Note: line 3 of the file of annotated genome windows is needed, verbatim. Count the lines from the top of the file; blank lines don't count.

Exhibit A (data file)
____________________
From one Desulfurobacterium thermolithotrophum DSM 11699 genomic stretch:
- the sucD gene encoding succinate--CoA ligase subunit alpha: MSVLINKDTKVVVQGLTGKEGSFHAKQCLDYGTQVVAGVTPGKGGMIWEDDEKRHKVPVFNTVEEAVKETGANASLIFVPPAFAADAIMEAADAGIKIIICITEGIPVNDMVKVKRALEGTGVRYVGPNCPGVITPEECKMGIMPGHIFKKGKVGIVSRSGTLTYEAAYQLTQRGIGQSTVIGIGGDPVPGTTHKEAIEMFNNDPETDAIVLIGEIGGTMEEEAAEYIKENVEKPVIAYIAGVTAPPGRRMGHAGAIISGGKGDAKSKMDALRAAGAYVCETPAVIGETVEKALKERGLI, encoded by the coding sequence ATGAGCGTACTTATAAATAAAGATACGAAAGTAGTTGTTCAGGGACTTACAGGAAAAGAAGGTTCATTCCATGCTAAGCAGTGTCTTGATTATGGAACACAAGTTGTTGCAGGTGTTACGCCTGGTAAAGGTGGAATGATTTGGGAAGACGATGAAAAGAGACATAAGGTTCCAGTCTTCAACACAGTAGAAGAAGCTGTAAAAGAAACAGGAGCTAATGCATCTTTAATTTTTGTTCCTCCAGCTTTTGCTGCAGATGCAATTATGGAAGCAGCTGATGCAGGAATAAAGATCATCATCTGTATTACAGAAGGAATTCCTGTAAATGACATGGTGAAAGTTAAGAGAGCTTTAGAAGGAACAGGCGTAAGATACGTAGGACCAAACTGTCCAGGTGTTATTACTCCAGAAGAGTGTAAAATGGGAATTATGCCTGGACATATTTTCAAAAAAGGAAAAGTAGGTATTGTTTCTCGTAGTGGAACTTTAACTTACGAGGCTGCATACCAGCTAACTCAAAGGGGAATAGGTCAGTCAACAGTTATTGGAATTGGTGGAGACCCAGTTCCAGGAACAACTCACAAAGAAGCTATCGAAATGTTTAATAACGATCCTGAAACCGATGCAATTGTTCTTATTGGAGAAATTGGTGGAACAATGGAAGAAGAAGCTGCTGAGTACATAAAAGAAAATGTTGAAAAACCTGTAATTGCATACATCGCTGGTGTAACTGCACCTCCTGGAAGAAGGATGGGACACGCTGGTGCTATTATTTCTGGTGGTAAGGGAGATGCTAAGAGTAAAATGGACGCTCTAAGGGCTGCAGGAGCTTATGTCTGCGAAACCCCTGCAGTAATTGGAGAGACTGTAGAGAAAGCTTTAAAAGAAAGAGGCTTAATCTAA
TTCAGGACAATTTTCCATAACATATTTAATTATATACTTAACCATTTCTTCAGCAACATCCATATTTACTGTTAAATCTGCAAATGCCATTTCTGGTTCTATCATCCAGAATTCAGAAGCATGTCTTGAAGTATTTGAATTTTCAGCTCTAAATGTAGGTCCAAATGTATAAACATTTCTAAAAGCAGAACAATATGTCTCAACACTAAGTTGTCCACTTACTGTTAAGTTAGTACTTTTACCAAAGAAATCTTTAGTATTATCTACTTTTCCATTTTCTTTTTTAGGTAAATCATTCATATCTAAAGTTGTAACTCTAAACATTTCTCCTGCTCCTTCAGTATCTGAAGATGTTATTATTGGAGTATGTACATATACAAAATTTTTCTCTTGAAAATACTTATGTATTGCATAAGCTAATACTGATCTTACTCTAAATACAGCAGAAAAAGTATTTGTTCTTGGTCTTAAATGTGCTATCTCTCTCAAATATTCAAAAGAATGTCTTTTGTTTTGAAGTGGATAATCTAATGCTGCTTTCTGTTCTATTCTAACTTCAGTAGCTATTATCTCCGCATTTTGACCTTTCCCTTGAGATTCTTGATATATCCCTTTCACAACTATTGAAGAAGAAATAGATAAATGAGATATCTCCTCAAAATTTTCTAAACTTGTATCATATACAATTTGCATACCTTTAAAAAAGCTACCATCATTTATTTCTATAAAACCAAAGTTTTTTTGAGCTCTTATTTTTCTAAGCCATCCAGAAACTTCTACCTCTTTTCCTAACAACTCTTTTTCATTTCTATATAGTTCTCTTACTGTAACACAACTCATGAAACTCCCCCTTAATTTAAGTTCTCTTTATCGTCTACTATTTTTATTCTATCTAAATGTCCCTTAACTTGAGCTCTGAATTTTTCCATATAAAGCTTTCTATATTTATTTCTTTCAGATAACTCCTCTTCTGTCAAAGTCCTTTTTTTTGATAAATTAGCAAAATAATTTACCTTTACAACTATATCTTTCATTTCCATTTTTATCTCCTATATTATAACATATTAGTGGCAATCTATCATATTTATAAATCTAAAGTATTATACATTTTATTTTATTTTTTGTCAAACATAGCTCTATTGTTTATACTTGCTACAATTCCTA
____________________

TTCAGGACAATTTTCCATAACATATTTAATTATATACTTAACCATTTCTTCAGCAACATCCATATTTACTGTTAAATCTGCAAATGCCATTTCTGGTTCTATCATCCAGAATTCAGAAGCATGTCTTGAAGTATTTGAATTTTCAGCTCTAAATGTAGGTCCAAATGTATAAACATTTCTAAAAGCAGAACAATATGTCTCAACACTAAGTTGTCCACTTACTGTTAAGTTAGTACTTTTACCAAAGAAATCTTTAGTATTATCTACTTTTCCATTTTCTTTTTTAGGTAAATCATTCATATCTAAAGTTGTAACTCTAAACATTTCTCCTGCTCCTTCAGTATCTGAAGATGTTATTATTGGAGTATGTACATATACAAAATTTTTCTCTTGAAAATACTTATGTATTGCATAAGCTAATACTGATCTTACTCTAAATACAGCAGAAAAAGTATTTGTTCTTGGTCTTAAATGTGCTATCTCTCTCAAATATTCAAAAGAATGTCTTTTGTTTTGAAGTGGATAATCTAATGCTGCTTTCTGTTCTATTCTAACTTCAGTAGCTATTATCTCCGCATTTTGACCTTTCCCTTGAGATTCTTGATATATCCCTTTCACAACTATTGAAGAAGAAATAGATAAATGAGATATCTCCTCAAAATTTTCTAAACTTGTATCATATACAATTTGCATACCTTTAAAAAAGCTACCATCATTTATTTCTATAAAACCAAAGTTTTTTTGAGCTCTTATTTTTCTAAGCCATCCAGAAACTTCTACCTCTTTTCCTAACAACTCTTTTTCATTTCTATATAGTTCTCTTACTGTAACACAACTCATGAAACTCCCCCTTAATTTAAGTTCTCTTTATCGTCTACTATTTTTATTCTATCTAAATGTCCCTTAACTTGAGCTCTGAATTTTTCCATATAAAGCTTTCTATATTTATTTCTTTCAGATAACTCCTCTTCTGTCAAAGTCCTTTTTTTTGATAAATTAGCAAAATAATTTACCTTTACAACTATATCTTTCATTTCCATTTTTATCTCCTATATTATAACATATTAGTGGCAATCTATCATATTTATAAATCTAAAGTATTATACATTTTATTTTATTTTTTGTCAAACATAGCTCTATTGTTTATACTTGCTACAATTCCTA